Network Security In an Age of Remote Work
While remote work and hybrid work have always been a thing, they've recently become more popular, and that’s created new challenges for network security.
Some companies embrace remote work and/or hybrid work; some try to limit or reverse the trends. For some internal teams, remote work is easily achieved and often preferred. In other cases, in more hands-on and collaborative efforts, being physically onsite can be important.
The point is that there isn't a path to follow that leads to a one-size-fits-all solution for remote/hybrid work policies that protect network security. A lot of firms will need to take a lot of factors into account and make different decisions for different working groups and/or regional groups.
It isn't easy to find situations where a single policy makes sense for everyone. It’s a very complicated issue, with tradeoffs. Yet firms can't allow the complexities to overcomplicate their general network security posture in a way that either opens them to risks or forces cumbersome, unwanted processes on their employees' day-to-day workflows.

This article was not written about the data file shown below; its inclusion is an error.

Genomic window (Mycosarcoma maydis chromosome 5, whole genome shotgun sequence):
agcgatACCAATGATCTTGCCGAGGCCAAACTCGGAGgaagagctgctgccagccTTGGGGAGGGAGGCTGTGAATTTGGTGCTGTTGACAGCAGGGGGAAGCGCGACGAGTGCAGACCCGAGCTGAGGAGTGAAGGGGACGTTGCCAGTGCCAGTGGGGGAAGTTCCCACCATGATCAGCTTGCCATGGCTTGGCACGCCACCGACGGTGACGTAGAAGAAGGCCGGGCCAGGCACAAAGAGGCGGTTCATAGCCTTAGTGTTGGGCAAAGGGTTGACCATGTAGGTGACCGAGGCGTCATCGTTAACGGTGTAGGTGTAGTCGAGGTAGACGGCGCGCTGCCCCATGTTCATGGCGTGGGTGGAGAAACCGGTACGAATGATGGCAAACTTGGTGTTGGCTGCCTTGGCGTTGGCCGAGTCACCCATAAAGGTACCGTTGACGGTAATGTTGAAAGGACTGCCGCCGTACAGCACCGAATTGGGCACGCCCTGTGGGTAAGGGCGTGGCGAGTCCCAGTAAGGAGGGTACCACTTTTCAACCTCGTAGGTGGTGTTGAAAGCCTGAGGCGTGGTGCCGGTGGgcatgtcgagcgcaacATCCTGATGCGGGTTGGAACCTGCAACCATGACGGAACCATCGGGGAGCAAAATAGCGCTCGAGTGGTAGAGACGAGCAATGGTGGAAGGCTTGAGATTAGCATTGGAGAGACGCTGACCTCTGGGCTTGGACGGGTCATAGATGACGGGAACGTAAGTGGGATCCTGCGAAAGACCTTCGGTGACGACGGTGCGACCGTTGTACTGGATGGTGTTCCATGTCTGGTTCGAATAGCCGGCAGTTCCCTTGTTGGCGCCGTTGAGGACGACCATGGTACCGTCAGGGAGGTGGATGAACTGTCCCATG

The need for a new access paradigm
In the past, there were two common ways to access corporate resources. You were either physically plugged into the network at the office or you connected remotely through a VPN.
The complexities of this were a decent trade-off. While remote workers were forced into a secondary process (connecting to the VPN for some or all work tasks), onsite workers typically had a smoother process to access resources (and often at a much faster speed).